The path to the Hockey Hall of Fame got clearer for Chris Pronger on Tuesday.
The board of directors of the Hockey Hall of Fame clarified the three-year, waiting period eligibility bylaw. While it still needs ratification from the full membership at the annual general meeting in March, that is largely expected.
"The new by-law imposes a more objective test for the three-year eligibility rule applicable to player candidates, in particular, resolving possible ambiguity as to the nomination of a player who has not played for more than three years due to injury, but who is still under contract and continues to receive compensation that counts for salary cap purposes or otherwise," Jeff Denomme, president and CEO of the Hockey Hall of Fame, told ESPN.com via email Tuesday following the conclusion of the board of directors meeting.
This means Pronger will be eligible for Hall of Fame induction should the selection committee choose to nominate him next April ahead of the June vote.
Denomme also stressed the fact that this isn’t just about Pronger, but that there could be other players moving forward who are in a similar circumstance and the HHOF board doesn’t feel it should be concerned with medical or contractual issues when it comes to determining induction eligibility, which is why the board chose to clear up the bylaw Tuesday.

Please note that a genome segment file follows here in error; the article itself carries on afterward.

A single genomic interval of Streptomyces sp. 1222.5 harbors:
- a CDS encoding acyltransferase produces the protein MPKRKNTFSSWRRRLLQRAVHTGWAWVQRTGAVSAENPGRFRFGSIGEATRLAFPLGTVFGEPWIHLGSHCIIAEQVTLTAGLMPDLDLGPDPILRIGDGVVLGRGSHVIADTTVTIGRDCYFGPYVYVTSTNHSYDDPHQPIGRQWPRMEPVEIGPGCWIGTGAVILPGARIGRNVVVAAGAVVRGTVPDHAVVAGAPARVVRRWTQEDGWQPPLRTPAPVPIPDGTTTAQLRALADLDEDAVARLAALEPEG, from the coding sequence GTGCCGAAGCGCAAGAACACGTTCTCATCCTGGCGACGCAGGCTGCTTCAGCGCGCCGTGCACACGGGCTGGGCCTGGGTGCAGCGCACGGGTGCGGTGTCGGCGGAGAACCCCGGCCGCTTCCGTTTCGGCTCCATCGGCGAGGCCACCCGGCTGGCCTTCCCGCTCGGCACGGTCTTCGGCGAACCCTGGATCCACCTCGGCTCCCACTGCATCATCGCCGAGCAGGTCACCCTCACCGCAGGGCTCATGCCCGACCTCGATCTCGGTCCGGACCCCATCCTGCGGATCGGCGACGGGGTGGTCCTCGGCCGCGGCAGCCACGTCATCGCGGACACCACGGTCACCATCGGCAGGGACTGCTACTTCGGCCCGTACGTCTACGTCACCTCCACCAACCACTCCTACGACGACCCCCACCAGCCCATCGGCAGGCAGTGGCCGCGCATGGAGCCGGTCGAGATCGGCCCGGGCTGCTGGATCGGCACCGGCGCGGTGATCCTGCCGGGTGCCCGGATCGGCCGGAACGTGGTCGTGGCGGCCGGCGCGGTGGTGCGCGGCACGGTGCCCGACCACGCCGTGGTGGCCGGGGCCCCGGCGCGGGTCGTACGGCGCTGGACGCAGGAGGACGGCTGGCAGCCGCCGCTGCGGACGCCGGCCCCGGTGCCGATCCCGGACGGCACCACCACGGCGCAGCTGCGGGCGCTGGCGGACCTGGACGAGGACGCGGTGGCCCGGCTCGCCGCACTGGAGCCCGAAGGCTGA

Part of the current bylaw states that "a candidate for election in the player category must have concluded his or her career as an active player for a minimum of three playing seasons before his or her election."
The new bylaw, again subject to ratification, states that "a candidate is not eligible for election in the player category if he or she has played in a professional or international hockey game (which terms shall not be considered to include games played only or primarily for charitable or recreational purposes) during any of the three playing seasons immediately prior to his or her election."
Pronger, who remains under contract with the Flyers, hasn’t played since November 2011, as his career was ended by injury. He remains on injured reserve instead of retiring so that his salary doesn't count against the Flyers' salary cap.
The new bylaw will ensure that he is eligible for Hall consideration next year. Whether or not the members of the selection committee choose to nominate him by the April 15 deadline remains to be seen. His résumé certainly screams no-brainer.